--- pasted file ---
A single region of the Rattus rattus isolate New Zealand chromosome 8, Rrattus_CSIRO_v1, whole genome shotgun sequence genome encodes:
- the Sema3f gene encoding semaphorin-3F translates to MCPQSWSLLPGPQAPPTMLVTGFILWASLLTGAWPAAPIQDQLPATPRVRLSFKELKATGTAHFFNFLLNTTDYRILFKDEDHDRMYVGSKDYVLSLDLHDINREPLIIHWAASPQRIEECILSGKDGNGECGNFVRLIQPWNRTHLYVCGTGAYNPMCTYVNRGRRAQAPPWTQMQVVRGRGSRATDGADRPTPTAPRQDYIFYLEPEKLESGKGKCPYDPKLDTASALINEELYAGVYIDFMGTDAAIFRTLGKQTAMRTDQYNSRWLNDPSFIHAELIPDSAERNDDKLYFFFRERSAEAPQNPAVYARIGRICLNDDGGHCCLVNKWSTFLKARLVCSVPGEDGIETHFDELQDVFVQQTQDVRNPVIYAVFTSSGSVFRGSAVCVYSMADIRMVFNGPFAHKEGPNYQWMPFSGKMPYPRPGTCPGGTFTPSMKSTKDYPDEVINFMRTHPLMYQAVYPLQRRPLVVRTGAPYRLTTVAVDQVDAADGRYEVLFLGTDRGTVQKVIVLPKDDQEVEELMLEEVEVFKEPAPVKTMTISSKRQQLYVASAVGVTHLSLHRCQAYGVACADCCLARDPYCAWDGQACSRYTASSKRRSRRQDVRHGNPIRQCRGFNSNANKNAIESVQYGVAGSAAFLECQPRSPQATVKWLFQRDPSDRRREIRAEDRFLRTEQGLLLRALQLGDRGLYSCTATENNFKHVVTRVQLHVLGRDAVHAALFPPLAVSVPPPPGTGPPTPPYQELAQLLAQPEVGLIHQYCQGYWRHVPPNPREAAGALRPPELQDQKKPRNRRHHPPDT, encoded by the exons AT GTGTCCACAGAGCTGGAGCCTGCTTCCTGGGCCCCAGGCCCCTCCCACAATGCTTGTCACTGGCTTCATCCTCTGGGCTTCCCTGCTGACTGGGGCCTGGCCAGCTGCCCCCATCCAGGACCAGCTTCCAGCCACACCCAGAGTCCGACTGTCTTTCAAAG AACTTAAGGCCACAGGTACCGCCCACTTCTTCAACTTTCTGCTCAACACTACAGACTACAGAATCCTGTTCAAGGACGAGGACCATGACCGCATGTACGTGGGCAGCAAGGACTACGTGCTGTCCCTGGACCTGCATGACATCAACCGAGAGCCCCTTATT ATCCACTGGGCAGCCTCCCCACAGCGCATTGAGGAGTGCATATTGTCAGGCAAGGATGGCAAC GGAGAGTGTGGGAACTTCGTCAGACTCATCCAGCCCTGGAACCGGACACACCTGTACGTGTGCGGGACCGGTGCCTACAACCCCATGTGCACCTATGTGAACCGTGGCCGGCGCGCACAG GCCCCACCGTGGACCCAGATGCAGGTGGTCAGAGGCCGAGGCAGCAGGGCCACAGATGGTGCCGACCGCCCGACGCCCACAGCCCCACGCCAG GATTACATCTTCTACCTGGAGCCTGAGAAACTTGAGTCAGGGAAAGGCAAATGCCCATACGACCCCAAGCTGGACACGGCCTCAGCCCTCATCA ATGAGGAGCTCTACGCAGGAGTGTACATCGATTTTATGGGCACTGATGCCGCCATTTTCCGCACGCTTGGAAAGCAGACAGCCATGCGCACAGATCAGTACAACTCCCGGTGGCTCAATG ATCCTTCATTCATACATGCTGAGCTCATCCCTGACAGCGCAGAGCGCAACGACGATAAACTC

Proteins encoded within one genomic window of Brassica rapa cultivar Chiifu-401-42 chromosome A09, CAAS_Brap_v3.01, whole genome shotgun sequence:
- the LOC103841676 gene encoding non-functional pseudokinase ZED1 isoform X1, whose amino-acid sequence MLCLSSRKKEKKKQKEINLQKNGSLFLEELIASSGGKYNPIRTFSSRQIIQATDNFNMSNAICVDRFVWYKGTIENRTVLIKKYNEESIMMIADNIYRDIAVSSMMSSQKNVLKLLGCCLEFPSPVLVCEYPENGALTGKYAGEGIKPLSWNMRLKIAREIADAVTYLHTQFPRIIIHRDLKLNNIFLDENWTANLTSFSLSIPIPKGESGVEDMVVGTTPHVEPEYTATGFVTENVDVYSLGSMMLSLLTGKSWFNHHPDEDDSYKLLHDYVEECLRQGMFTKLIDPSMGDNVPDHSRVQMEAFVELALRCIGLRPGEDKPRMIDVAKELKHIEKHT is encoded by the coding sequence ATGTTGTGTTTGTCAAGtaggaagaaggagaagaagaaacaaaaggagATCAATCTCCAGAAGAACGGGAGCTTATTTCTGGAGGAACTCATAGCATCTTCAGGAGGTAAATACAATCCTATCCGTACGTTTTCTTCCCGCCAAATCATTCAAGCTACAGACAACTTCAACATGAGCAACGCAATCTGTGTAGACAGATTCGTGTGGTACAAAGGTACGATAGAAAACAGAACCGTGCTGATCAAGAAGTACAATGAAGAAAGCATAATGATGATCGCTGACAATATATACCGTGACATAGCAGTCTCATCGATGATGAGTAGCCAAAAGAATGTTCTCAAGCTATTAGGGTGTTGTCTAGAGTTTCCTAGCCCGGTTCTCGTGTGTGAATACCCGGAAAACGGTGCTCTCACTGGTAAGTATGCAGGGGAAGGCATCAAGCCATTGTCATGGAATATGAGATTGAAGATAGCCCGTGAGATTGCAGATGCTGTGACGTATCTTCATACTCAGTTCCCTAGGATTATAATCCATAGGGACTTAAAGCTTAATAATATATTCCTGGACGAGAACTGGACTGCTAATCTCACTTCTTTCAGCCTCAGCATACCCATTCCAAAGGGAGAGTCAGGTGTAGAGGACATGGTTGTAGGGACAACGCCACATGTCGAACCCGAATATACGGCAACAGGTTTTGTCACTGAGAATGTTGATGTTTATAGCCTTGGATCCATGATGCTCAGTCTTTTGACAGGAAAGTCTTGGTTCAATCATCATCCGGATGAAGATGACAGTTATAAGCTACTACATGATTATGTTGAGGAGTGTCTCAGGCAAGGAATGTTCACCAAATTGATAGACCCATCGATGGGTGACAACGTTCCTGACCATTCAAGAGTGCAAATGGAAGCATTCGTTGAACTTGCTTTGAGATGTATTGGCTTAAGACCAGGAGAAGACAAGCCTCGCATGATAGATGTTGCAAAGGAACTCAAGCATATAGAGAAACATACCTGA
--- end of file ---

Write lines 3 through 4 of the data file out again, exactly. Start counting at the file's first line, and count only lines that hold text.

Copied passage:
Proteins encoded within one genomic window of Brassica rapa cultivar Chiifu-401-42 chromosome A09, CAAS_Brap_v3.01, whole genome shotgun sequence:
- the LOC103841676 gene encoding non-functional pseudokinase ZED1 isoform X1, whose amino-acid sequence MLCLSSRKKEKKKQKEINLQKNGSLFLEELIASSGGKYNPIRTFSSRQIIQATDNFNMSNAICVDRFVWYKGTIENRTVLIKKYNEESIMMIADNIYRDIAVSSMMSSQKNVLKLLGCCLEFPSPVLVCEYPENGALTGKYAGEGIKPLSWNMRLKIAREIADAVTYLHTQFPRIIIHRDLKLNNIFLDENWTANLTSFSLSIPIPKGESGVEDMVVGTTPHVEPEYTATGFVTENVDVYSLGSMMLSLLTGKSWFNHHPDEDDSYKLLHDYVEECLRQGMFTKLIDPSMGDNVPDHSRVQMEAFVELALRCIGLRPGEDKPRMIDVAKELKHIEKHT is encoded by the coding sequence ATGTTGTGTTTGTCAAGtaggaagaaggagaagaagaaacaaaaggagATCAATCTCCAGAAGAACGGGAGCTTATTTCTGGAGGAACTCATAGCATCTTCAGGAGGTAAATACAATCCTATCCGTACGTTTTCTTCCCGCCAAATCATTCAAGCTACAGACAACTTCAACATGAGCAACGCAATCTGTGTAGACAGATTCGTGTGGTACAAAGGTACGATAGAAAACAGAACCGTGCTGATCAAGAAGTACAATGAAGAAAGCATAATGATGATCGCTGACAATATATACCGTGACATAGCAGTCTCATCGATGATGAGTAGCCAAAAGAATGTTCTCAAGCTATTAGGGTGTTGTCTAGAGTTTCCTAGCCCGGTTCTCGTGTGTGAATACCCGGAAAACGGTGCTCTCACTGGTAAGTATGCAGGGGAAGGCATCAAGCCATTGTCATGGAATATGAGATTGAAGATAGCCCGTGAGATTGCAGATGCTGTGACGTATCTTCATACTCAGTTCCCTAGGATTATAATCCATAGGGACTTAAAGCTTAATAATATATTCCTGGACGAGAACTGGACTGCTAATCTCACTTCTTTCAGCCTCAGCATACCCATTCCAAAGGGAGAGTCAGGTGTAGAGGACATGGTTGTAGGGACAACGCCACATGTCGAACCCGAATATACGGCAACAGGTTTTGTCACTGAGAATGTTGATGTTTATAGCCTTGGATCCATGATGCTCAGTCTTTTGACAGGAAAGTCTTGGTTCAATCATCATCCGGATGAAGATGACAGTTATAAGCTACTACATGATTATGTTGAGGAGTGTCTCAGGCAAGGAATGTTCACCAAATTGATAGACCCATCGATGGGTGACAACGTTCCTGACCATTCAAGAGTGCAAATGGAAGCATTCGTTGAACTTGCTTTGAGATGTATTGGCTTAAGACCAGGAGAAGACAAGCCTCGCATGATAGATGTTGCAAAGGAACTCAAGCATATAGAGAAACATACCTGA